In Frozen in Time, Susan Snow Lukesh takes a mid-nineteenth century photo album from New Bedford, Massachusetts, created against an almost unmentioned backdrop of the Civil War, and moves the people seemingly frozen in time backwards and forwards, offering details of daily living, marrying, working, and dying of both the individuals whose portraits are included as well as their kin and colleagues.
The details of daily living, of the marrying, working, and dying of the neighbors and kin in the photo album from New Bedford, demonstrate the personal side of the development of this famous whaling capital through its transition to a strong mill economy. These details also show how the financial and intellectual capital of the city fueled development throughout the United States.
This album with its very small cast of neighbors and kin thus unfolds to offer a glimpse of the rich panorama of nineteenth-century New Bedford. The biographical sketches of the onstage and offstage players combined with the histories presented (of New Bedford, of nineteenth-century social media, and of the album itself) reveal a snapshot of New Bedford's citizens, New Bedford's history and industries, and, importantly, New Bedford's part in the Civil War. Frozen in Time presents local history in the broader context of the United States and can be seen as well as an example of petite histoire - an account of particular households and neighborhoods, reminding readers of the continuing importance of both family and neighborhoods, real or virtual. The discussion of nineteenth-century social media also shows those in the twenty-first century that Facebook can be seen as old social media on a new platform. The photographs from the time of the Civil War underscore the arc of photography from its first use capturing images of war to its present use to record violence perpetuated on and perpetuated by police and others at home and around the world.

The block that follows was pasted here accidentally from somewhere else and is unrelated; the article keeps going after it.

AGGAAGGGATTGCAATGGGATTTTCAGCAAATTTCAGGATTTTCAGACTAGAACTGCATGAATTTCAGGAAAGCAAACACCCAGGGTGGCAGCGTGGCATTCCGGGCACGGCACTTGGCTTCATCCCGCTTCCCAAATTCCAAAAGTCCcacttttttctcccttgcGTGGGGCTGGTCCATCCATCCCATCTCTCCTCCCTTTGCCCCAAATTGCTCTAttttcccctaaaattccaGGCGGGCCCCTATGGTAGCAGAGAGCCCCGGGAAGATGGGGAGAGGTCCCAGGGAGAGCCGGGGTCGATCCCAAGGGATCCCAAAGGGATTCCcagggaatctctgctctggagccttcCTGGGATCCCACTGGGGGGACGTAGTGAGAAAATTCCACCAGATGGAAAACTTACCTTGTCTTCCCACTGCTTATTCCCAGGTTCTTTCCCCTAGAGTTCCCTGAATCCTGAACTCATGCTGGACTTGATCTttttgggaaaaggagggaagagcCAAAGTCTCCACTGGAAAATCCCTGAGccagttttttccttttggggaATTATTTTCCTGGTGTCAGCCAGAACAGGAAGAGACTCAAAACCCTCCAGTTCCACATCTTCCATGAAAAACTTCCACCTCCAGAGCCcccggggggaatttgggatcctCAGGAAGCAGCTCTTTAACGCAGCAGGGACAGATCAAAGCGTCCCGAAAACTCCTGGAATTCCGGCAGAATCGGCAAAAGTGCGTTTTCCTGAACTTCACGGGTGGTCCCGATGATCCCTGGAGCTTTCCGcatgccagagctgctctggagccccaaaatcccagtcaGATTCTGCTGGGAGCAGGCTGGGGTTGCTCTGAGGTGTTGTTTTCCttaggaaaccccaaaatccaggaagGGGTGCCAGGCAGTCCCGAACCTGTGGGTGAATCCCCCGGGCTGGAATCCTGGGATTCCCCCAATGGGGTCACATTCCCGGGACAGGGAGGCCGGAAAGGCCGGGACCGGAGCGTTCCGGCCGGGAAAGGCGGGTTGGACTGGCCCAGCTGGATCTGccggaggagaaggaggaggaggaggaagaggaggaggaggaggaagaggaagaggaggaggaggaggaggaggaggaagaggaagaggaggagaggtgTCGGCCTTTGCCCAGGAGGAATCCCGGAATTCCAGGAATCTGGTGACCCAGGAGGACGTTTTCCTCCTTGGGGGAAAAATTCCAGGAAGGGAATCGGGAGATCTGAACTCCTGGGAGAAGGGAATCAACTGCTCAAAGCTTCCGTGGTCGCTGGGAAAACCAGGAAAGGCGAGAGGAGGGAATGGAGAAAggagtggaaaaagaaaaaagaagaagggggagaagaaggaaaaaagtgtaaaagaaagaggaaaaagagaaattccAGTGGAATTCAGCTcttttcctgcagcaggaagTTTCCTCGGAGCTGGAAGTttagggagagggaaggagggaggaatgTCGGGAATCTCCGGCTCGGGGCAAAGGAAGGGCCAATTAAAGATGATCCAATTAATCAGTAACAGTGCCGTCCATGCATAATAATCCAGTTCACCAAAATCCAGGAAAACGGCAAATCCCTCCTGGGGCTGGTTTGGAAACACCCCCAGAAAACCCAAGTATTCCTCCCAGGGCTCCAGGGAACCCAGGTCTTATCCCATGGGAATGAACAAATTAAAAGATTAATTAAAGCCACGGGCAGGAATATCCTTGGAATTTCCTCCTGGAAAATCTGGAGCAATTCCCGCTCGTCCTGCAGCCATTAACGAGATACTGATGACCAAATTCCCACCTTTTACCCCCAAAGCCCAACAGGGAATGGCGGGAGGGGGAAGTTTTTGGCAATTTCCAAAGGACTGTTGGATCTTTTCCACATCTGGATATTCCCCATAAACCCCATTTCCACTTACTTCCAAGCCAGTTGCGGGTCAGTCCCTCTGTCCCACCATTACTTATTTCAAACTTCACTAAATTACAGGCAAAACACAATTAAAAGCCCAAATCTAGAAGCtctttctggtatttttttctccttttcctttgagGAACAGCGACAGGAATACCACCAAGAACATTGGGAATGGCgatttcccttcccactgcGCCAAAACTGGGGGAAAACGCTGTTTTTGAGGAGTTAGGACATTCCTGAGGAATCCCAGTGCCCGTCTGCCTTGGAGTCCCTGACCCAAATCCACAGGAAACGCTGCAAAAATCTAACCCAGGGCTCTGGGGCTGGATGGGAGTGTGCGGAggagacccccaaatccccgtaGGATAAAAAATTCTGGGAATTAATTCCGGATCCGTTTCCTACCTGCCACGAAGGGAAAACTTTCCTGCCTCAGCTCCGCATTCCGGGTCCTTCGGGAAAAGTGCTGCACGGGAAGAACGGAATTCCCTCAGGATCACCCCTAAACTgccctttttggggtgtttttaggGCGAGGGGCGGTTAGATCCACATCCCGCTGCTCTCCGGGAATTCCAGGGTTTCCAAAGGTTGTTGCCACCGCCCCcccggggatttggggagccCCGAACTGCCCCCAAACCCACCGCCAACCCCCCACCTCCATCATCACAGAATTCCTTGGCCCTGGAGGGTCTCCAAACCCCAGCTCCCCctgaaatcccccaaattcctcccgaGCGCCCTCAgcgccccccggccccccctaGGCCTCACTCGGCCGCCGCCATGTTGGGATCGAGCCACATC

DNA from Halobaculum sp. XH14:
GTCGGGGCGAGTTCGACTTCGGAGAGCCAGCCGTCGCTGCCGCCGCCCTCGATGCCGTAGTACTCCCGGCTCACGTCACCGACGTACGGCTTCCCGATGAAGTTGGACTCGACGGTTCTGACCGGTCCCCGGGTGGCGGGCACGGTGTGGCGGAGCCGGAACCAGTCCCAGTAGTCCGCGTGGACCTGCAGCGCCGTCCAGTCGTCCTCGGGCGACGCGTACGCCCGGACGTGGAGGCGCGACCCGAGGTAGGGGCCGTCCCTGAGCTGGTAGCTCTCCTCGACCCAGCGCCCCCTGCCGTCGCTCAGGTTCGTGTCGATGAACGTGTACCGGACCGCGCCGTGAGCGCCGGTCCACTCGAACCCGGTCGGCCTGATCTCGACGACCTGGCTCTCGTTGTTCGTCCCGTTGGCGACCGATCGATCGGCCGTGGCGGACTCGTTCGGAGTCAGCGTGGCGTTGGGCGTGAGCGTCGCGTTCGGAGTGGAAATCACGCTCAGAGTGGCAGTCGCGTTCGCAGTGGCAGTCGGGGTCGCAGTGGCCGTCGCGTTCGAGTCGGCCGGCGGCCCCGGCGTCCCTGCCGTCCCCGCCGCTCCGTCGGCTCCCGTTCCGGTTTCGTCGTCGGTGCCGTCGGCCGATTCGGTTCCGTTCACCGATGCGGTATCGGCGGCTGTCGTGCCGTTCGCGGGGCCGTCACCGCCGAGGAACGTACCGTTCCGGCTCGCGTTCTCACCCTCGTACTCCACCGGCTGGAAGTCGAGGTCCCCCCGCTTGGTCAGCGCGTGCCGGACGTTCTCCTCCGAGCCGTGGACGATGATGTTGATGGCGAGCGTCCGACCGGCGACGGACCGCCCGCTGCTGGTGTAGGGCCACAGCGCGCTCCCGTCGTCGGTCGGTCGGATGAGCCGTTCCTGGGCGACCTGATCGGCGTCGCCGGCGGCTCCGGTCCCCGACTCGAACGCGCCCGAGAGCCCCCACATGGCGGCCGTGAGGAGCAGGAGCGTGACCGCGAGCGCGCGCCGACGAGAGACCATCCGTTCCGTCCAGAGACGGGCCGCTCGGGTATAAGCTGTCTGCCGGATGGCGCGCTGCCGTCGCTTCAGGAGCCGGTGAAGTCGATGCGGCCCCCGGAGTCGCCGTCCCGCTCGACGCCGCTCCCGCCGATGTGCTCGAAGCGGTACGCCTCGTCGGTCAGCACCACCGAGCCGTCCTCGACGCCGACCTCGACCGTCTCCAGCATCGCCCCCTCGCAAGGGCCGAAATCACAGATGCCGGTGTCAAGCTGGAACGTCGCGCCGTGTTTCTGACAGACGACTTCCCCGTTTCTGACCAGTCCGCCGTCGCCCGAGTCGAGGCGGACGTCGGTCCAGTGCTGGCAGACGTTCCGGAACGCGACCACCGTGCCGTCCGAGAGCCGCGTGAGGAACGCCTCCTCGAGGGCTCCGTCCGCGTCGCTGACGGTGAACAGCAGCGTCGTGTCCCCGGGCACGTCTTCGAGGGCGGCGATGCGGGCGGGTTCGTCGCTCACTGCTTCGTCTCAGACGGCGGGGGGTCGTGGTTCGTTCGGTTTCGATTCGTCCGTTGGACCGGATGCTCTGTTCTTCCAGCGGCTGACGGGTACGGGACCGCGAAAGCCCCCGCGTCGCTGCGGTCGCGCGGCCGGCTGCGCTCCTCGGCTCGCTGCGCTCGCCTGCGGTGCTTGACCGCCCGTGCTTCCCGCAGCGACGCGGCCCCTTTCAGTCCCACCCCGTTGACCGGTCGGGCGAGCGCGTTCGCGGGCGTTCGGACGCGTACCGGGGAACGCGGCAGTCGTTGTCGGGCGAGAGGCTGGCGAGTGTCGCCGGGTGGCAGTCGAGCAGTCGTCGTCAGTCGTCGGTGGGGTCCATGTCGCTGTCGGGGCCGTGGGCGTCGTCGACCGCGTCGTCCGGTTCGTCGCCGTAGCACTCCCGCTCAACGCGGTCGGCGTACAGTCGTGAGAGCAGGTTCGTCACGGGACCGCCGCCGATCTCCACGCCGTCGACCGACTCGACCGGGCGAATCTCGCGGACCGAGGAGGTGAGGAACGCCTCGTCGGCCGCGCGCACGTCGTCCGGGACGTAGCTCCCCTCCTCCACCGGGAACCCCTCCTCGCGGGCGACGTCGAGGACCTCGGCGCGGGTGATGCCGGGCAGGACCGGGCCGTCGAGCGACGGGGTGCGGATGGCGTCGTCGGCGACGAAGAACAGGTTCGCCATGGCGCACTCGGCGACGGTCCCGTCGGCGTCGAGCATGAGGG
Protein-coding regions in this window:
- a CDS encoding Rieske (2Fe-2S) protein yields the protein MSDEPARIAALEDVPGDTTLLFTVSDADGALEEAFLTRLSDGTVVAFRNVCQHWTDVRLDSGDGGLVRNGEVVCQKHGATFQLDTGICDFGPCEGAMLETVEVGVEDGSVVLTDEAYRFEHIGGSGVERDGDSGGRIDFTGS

Lukesh was entrusted with the family album that is the basis for Frozen in Time and used her experience in research, artifact interpretation, and writing to develop the narrative of the book. She hopes readers will take away the importance and value of both family and history, as well as the part of the family in history.
|7.00(w) x 10.00(h) x 0.40(d)